Tag Archives: hacking


Yesterday, computer security researchers from the University of Michigan and the University of South Carolina proved they have discovered a way to hack into a device using sound ways. This newly found weakness allows them to control or influence devices through tiny accelerometers. Accelerometers are instruments that measure acceleration and are manufactured as dynamic silicon chip-based devices used to sense movement or vibrations known as microelectromechanical systems, or MEMS. They are used for navigating, determining the orientation of a tablet and calculating distance in fitness monitors. Accelerometers are standard in consumer products such as smartphones, Fitbits and automobiles.

In the paper highlighting the research, they demonstrate how they were able to add additional steps to a Fitbit monitor, as well as, play a “malicious” music file from a smartphone, demonstrating they can control the phone’s accelerometer. Kevin Fu, one author of the paper, stated, “It’s like the opera singer who hits the note to break a wine glass, only in our case, we can spell out words.” He went on to say, “You can think of it as a musical virus.”

In addition, research from the paper shows that with the toy car, they did not infiltrate the car’s microprocessor, but rather controlled the car by forcing the accelerometer to generate fake readings. Computer security researchers remarked that this is new insight into cybersecurity challenges in complex systems, which show how analog and digital components can interact in unpredictable ways.

Vinny Troia, CEO of NightLion Security commented, “as we see a heightened push to develop self-driving vehicles from numerous companies, undetected vulnerabilities, such as this one, that could allow an attacker to remotely control a self-driving vehicle is disturbing, but a reality that should be seriously considered.”

The computer security researchers will be presenting their findings at the IEEE European Symposium on Security and Privacy in Paris next month.


Banks, Globally, Attacked by Fileless Malware

Banks around the world are being infected with a new form of fileless malware. This type of malware is invisible, as it lies undetected within the memory of a bank’s network gathering passwords and administrative information. The malware then feeds this data back to the hackers, who use it to control the bank’s computer system remotely.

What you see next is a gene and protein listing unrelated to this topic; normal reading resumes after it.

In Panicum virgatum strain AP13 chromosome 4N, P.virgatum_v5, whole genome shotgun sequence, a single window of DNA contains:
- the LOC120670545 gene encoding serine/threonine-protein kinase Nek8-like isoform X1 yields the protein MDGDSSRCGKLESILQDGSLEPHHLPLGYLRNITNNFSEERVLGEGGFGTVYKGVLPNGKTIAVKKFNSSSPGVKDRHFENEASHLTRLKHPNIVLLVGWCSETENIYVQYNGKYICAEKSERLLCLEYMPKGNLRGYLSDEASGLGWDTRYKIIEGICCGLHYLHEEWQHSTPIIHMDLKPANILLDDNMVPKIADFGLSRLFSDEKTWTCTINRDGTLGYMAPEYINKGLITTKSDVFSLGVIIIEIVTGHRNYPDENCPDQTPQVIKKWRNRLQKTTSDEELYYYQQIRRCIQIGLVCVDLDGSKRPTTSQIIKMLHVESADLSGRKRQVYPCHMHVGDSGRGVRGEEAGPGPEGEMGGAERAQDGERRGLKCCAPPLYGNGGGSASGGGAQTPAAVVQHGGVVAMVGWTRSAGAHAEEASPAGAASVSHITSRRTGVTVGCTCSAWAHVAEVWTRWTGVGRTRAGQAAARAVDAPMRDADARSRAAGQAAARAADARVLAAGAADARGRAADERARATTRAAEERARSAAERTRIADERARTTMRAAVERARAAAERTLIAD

According to Kaspersky Lab, who discovered the new form of malware, there have been reports of this malware at 140 different enterprises in 40 different countries throughout the globe, including: banks, telecoms and government institutions. The United States being hit the hardest with 21 reported incidents.

“What is interesting here is that these attacks are ongoing globally against banks themselves,” said Kaspersky Lab expert Kurt Baumgartner to Ars Technica late last week. Baumgartner went on to explain, “the banks have not been adequately prepared in many cases to deal with this.”

Fileless malware attacks are becoming more common than anyone imagined, which is why cyber security has become such an important tool. Digital Forensic Firms, such as,  NightLion Security, offer malware detection and removal with 24/7 service. Vinny Troia, CEO of the St. Louis Digital Forensics Firm, commented that banks are being targeted because they do not have the proper security in place to protect them against this type of invisible malware distribution.

Kaspersky Lab is unsure who is behind the attack or if it is more than one group using the same tools. They plan on releasing their findings later today.

Whoever is behind these attacks is focusing on computers that run automatic teller machines and “pushing money out of the banks from within the banks,” explains Baumgartner. He goes on to say that many of these attacks varied in the way they were executed, which is why they think numerous groups could be involved.

Credit Card Skimmers striking at gas stations

Most people don’t even think twice when inserting their credit cards into the machine to get gas. But you can never be careless when dealing with credit cards unfortunately.

St. Louis, as well as a ton of places in the U.S., have been experiencing a rise in credit card skimming devices at gas stations. The reason gas pumps are more popular for skimming devices than ATMs is because the keys to get inside the pumps are much easier to access and can even be sold online.